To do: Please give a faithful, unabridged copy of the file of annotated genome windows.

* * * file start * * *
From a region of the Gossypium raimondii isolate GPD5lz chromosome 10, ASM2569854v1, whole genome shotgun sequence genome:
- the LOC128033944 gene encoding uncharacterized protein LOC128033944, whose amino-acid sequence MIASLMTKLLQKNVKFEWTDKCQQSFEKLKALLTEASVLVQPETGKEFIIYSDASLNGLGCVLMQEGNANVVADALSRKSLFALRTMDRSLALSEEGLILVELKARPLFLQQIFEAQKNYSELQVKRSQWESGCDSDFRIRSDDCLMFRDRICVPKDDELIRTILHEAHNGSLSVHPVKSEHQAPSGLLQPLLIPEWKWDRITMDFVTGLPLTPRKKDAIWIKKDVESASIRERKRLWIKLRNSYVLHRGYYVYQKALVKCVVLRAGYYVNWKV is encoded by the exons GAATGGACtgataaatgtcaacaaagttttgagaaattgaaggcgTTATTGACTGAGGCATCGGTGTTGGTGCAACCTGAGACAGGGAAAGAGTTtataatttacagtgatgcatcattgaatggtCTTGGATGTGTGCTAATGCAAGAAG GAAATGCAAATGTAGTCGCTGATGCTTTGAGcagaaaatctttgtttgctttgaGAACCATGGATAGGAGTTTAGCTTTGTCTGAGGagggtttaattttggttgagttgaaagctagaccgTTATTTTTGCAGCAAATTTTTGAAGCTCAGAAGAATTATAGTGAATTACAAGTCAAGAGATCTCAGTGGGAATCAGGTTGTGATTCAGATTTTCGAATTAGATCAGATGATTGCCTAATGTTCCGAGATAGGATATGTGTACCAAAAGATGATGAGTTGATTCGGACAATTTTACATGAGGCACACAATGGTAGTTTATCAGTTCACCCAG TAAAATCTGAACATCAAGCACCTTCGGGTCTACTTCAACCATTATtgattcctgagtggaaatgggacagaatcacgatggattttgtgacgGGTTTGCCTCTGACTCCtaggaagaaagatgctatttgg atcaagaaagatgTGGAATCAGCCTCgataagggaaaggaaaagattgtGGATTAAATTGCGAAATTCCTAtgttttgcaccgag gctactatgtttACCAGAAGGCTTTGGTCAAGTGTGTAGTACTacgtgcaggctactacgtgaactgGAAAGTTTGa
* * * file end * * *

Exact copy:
From a region of the Gossypium raimondii isolate GPD5lz chromosome 10, ASM2569854v1, whole genome shotgun sequence genome:
- the LOC128033944 gene encoding uncharacterized protein LOC128033944, whose amino-acid sequence MIASLMTKLLQKNVKFEWTDKCQQSFEKLKALLTEASVLVQPETGKEFIIYSDASLNGLGCVLMQEGNANVVADALSRKSLFALRTMDRSLALSEEGLILVELKARPLFLQQIFEAQKNYSELQVKRSQWESGCDSDFRIRSDDCLMFRDRICVPKDDELIRTILHEAHNGSLSVHPVKSEHQAPSGLLQPLLIPEWKWDRITMDFVTGLPLTPRKKDAIWIKKDVESASIRERKRLWIKLRNSYVLHRGYYVYQKALVKCVVLRAGYYVNWKV is encoded by the exons GAATGGACtgataaatgtcaacaaagttttgagaaattgaaggcgTTATTGACTGAGGCATCGGTGTTGGTGCAACCTGAGACAGGGAAAGAGTTtataatttacagtgatgcatcattgaatggtCTTGGATGTGTGCTAATGCAAGAAG GAAATGCAAATGTAGTCGCTGATGCTTTGAGcagaaaatctttgtttgctttgaGAACCATGGATAGGAGTTTAGCTTTGTCTGAGGagggtttaattttggttgagttgaaagctagaccgTTATTTTTGCAGCAAATTTTTGAAGCTCAGAAGAATTATAGTGAATTACAAGTCAAGAGATCTCAGTGGGAATCAGGTTGTGATTCAGATTTTCGAATTAGATCAGATGATTGCCTAATGTTCCGAGATAGGATATGTGTACCAAAAGATGATGAGTTGATTCGGACAATTTTACATGAGGCACACAATGGTAGTTTATCAGTTCACCCAG TAAAATCTGAACATCAAGCACCTTCGGGTCTACTTCAACCATTATtgattcctgagtggaaatgggacagaatcacgatggattttgtgacgGGTTTGCCTCTGACTCCtaggaagaaagatgctatttgg atcaagaaagatgTGGAATCAGCCTCgataagggaaaggaaaagattgtGGATTAAATTGCGAAATTCCTAtgttttgcaccgag gctactatgtttACCAGAAGGCTTTGGTCAAGTGTGTAGTACTacgtgcaggctactacgtgaactgGAAAGTTTGa